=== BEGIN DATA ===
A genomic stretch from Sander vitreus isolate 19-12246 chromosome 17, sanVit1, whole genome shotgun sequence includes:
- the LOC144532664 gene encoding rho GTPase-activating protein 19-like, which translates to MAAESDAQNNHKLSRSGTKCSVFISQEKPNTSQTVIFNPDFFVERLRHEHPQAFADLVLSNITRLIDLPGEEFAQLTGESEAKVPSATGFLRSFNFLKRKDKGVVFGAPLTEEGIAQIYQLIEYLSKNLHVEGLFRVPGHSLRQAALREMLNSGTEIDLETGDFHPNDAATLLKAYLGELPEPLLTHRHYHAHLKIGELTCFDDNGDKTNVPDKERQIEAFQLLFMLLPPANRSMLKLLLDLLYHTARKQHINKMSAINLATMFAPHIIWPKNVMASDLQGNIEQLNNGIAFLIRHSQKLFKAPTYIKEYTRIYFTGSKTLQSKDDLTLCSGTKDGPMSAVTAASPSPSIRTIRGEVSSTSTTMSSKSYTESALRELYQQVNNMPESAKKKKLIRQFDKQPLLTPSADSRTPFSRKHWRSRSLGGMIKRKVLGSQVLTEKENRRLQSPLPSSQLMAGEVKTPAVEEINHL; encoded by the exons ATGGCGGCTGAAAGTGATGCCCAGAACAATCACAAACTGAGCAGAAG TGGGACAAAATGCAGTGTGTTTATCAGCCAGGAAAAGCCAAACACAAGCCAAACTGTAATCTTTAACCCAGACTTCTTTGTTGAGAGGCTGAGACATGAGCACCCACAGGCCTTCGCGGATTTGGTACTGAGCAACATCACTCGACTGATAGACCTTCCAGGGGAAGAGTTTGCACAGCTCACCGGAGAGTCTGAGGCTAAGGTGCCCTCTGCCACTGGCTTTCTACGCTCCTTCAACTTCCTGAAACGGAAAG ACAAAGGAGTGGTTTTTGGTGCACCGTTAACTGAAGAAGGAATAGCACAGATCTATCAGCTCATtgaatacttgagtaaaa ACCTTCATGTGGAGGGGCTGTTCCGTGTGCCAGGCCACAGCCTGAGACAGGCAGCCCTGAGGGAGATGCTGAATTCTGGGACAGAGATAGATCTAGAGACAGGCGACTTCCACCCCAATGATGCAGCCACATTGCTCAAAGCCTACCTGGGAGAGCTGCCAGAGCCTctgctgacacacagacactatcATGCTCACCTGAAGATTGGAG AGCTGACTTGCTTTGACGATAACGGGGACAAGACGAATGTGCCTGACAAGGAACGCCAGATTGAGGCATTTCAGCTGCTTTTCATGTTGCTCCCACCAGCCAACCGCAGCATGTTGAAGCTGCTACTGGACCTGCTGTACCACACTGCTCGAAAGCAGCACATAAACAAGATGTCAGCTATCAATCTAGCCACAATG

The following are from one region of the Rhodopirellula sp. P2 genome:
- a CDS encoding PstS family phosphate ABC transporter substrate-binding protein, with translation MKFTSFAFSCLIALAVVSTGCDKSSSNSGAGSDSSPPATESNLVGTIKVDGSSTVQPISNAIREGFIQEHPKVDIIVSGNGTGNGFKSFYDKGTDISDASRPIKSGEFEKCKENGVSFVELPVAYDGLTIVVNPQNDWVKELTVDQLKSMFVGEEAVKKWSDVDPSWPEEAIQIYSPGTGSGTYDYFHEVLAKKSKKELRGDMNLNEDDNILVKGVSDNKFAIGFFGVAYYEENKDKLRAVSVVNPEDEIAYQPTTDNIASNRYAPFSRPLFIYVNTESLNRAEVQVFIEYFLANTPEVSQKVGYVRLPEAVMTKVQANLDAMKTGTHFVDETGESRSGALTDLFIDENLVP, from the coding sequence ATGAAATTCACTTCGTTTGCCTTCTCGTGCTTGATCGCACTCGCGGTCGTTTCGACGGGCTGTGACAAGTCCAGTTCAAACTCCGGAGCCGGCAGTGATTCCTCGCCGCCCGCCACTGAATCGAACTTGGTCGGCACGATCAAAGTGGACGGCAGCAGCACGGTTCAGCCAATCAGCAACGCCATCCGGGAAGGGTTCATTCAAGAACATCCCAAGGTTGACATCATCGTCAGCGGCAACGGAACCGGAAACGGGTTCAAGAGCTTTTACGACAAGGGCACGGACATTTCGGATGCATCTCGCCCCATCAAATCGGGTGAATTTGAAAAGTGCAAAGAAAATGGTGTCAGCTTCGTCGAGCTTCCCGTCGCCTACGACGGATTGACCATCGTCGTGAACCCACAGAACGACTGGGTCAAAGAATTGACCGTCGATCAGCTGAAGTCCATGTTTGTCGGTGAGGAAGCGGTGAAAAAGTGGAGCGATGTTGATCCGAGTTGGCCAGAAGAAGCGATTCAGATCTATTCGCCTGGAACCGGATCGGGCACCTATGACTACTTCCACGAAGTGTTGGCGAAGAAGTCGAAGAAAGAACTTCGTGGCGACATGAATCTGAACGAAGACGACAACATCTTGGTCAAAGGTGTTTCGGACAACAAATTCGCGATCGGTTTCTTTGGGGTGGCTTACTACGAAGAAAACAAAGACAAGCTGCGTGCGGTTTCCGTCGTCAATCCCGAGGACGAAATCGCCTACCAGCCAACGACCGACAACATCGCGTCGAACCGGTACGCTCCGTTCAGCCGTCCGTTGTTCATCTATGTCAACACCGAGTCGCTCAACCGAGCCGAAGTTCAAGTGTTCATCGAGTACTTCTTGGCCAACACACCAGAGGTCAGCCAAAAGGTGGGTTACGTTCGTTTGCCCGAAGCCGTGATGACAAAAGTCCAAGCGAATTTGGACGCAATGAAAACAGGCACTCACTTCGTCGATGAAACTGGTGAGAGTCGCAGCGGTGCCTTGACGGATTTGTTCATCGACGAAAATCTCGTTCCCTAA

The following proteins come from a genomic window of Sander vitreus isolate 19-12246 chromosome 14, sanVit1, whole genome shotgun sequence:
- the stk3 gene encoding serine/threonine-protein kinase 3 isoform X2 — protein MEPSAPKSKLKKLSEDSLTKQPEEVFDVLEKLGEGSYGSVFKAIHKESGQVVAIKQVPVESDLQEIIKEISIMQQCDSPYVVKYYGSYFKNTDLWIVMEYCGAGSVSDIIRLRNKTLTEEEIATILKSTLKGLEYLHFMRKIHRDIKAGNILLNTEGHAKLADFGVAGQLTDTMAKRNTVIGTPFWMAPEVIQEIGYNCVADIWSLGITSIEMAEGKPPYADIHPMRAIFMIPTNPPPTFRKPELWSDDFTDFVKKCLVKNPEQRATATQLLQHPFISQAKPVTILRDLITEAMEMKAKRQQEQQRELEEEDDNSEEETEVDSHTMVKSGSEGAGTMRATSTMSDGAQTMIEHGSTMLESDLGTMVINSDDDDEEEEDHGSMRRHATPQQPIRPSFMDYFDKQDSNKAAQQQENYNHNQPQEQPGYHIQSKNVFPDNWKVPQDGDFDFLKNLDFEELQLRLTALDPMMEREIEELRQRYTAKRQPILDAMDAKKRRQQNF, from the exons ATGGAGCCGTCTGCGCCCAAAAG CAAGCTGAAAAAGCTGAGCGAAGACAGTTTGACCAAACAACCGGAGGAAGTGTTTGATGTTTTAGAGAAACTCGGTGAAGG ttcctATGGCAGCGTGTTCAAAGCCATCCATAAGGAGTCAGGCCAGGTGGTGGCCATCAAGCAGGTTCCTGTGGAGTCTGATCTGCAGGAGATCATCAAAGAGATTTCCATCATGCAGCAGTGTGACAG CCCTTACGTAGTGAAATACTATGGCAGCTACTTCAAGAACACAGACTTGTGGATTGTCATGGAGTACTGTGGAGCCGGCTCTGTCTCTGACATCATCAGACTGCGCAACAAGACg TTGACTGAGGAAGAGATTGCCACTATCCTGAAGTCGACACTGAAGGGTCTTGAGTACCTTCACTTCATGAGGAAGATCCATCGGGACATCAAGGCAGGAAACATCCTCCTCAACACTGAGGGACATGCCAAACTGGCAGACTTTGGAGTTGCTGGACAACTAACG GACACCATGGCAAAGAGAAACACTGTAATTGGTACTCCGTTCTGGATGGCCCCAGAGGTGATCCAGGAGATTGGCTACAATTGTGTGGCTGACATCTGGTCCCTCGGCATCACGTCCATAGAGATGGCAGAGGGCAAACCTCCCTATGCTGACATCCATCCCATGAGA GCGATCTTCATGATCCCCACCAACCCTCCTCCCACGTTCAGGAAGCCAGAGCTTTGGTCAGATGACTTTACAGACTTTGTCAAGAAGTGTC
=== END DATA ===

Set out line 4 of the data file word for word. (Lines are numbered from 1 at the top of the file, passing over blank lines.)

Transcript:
- a CDS encoding PstS family phosphate ABC transporter substrate-binding protein, with translation MKFTSFAFSCLIALAVVSTGCDKSSSNSGAGSDSSPPATESNLVGTIKVDGSSTVQPISNAIREGFIQEHPKVDIIVSGNGTGNGFKSFYDKGTDISDASRPIKSGEFEKCKENGVSFVELPVAYDGLTIVVNPQNDWVKELTVDQLKSMFVGEEAVKKWSDVDPSWPEEAIQIYSPGTGSGTYDYFHEVLAKKSKKELRGDMNLNEDDNILVKGVSDNKFAIGFFGVAYYEENKDKLRAVSVVNPEDEIAYQPTTDNIASNRYAPFSRPLFIYVNTESLNRAEVQVFIEYFLANTPEVSQKVGYVRLPEAVMTKVQANLDAMKTGTHFVDETGESRSGALTDLFIDENLVP, from the coding sequence ATGAAATTCACTTCGTTTGCCTTCTCGTGCTTGATCGCACTCGCGGTCGTTTCGACGGGCTGTGACAAGTCCAGTTCAAACTCCGGAGCCGGCAGTGATTCCTCGCCGCCCGCCACTGAATCGAACTTGGTCGGCACGATCAAAGTGGACGGCAGCAGCACGGTTCAGCCAATCAGCAACGCCATCCGGGAAGGGTTCATTCAAGAACATCCCAAGGTTGACATCATCGTCAGCGGCAACGGAACCGGAAACGGGTTCAAGAGCTTTTACGACAAGGGCACGGACATTTCGGATGCATCTCGCCCCATCAAATCGGGTGAATTTGAAAAGTGCAAAGAAAATGGTGTCAGCTTCGTCGAGCTTCCCGTCGCCTACGACGGATTGACCATCGTCGTGAACCCACAGAACGACTGGGTCAAAGAATTGACCGTCGATCAGCTGAAGTCCATGTTTGTCGGTGAGGAAGCGGTGAAAAAGTGGAGCGATGTTGATCCGAGTTGGCCAGAAGAAGCGATTCAGATCTATTCGCCTGGAACCGGATCGGGCACCTATGACTACTTCCACGAAGTGTTGGCGAAGAAGTCGAAGAAAGAACTTCGTGGCGACATGAATCTGAACGAAGACGACAACATCTTGGTCAAAGGTGTTTCGGACAACAAATTCGCGATCGGTTTCTTTGGGGTGGCTTACTACGAAGAAAACAAAGACAAGCTGCGTGCGGTTTCCGTCGTCAATCCCGAGGACGAAATCGCCTACCAGCCAACGACCGACAACATCGCGTCGAACCGGTACGCTCCGTTCAGCCGTCCGTTGTTCATCTATGTCAACACCGAGTCGCTCAACCGAGCCGAAGTTCAAGTGTTCATCGAGTACTTCTTGGCCAACACACCAGAGGTCAGCCAAAAGGTGGGTTACGTTCGTTTGCCCGAAGCCGTGATGACAAAAGTCCAAGCGAATTTGGACGCAATGAAAACAGGCACTCACTTCGTCGATGAAACTGGTGAGAGTCGCAGCGGTGCCTTGACGGATTTGTTCATCGACGAAAATCTCGTTCCCTAA